What happens to our bodies after we die? One of the only certainties in life is that of death. It affects us all, yet it has been subject to far less technical and social (re)evolutions in comparison to all the other aspects of modern life. For the Design for Death shows in Austin, Macau and Dublin, we created a speculative product and service to challenge the public's perception of what it means to die in the 21st Century.
Humans now have the ability to affect, control and even cause natural phenomena, whether it be rain, earthquakes or floods. We wonder if a person could do this not just by their actions, but literally transform themselves into types of natural spectacle. Can we be ambitious in our death?
Cloud seeding is a way to intentionally modify weather, in an attempt trigger precipitation from clouds. Rain naturally occurs this way when water vapour condenses around dust particles in the atmosphere, but this effect can be artificially instigated by dispersing either carbon or silver iodide particles within clouds.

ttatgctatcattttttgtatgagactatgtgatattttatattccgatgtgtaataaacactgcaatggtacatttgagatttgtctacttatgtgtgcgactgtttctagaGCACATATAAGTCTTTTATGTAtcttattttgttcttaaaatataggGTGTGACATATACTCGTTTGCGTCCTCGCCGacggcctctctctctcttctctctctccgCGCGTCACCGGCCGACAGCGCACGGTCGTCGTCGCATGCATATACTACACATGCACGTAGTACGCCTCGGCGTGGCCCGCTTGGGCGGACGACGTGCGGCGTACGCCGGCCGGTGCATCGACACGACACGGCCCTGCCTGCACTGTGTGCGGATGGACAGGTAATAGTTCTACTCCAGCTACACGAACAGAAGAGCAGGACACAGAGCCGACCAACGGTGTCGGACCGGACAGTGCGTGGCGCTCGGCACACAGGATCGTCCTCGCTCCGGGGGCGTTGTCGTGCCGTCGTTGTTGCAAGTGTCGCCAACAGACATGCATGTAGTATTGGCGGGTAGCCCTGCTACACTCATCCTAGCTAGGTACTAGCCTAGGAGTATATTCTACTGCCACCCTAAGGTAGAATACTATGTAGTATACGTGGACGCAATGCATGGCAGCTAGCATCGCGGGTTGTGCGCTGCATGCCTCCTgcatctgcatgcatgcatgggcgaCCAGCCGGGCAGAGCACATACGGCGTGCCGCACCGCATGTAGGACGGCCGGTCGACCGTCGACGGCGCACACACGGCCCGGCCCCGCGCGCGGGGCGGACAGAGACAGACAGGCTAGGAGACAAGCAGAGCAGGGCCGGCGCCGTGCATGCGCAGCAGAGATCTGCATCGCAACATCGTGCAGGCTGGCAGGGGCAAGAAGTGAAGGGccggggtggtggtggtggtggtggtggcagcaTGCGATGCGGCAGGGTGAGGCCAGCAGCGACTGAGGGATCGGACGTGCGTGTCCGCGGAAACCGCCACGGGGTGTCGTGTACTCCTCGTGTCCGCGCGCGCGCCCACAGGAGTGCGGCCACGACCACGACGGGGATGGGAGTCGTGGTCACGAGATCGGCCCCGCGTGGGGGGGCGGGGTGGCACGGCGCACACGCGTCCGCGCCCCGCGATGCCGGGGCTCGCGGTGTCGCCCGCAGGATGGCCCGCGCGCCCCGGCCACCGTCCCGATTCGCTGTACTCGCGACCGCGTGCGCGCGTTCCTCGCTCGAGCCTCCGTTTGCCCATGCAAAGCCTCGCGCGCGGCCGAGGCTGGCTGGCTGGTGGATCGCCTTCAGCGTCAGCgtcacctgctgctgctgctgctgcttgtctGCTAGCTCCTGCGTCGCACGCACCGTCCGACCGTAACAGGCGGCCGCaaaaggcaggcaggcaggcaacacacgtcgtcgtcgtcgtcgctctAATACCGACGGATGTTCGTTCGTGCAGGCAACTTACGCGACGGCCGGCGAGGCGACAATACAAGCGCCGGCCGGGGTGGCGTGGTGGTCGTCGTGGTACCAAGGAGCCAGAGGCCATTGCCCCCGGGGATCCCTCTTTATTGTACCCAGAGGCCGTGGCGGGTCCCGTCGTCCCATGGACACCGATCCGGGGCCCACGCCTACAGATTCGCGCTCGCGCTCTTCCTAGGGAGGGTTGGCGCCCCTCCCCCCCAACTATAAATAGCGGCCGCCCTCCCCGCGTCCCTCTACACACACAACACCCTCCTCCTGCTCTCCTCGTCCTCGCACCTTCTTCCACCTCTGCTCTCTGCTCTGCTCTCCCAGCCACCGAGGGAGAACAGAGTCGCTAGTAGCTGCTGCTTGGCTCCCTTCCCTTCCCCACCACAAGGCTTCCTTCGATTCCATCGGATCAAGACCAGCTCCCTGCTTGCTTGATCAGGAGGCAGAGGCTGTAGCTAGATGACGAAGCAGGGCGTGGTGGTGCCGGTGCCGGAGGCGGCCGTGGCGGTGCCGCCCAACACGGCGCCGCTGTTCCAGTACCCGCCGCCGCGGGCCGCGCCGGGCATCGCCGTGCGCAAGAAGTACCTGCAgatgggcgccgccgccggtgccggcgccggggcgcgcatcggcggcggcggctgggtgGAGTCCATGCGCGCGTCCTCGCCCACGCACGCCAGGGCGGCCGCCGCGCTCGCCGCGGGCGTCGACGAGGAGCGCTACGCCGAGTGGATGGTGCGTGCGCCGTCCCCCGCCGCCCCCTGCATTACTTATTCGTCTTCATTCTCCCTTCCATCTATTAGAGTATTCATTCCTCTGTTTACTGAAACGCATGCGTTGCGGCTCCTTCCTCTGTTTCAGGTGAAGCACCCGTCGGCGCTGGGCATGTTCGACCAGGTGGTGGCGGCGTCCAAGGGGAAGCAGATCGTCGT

We imagine that a person will have the option in their will, to request to radically and ambitiously transform their body into rain using cloud seeding. Following a funeral and cremation of a body, the crematorium will give the bereaved an aluminium vessel that contains their loved one’s remains and a dormant aerostat.
When the family are ready, they simply turn the top segment, opening a valve to a helium tank which fills a weather balloon with the buoyant gas. The encapsulated ashes are sent skywards by turns the middle section against the bottom.
As the sealed capsule ascends and fades out of sight, it becomes increasingly pressurised. At the point it reaches the troposphere, the highest point at which clouds formed, the capsule bursts, dispersing the ashes into the clouds below.
Everyone dies ‘human scaled’, but from that point, our body experiences a series of oscillations in size. If cremated, we enter the world of particles, existing only as dust. When dispersed into the clouds, we get enveloped into a macroscopic structure far beyond the most grandiose human experience. But this is short lived, again we enter the domain of the miniature, falling back to earth as raindrops, before eventually finding our way back into the sea.
Winner of Designboom Design for Death Award 2013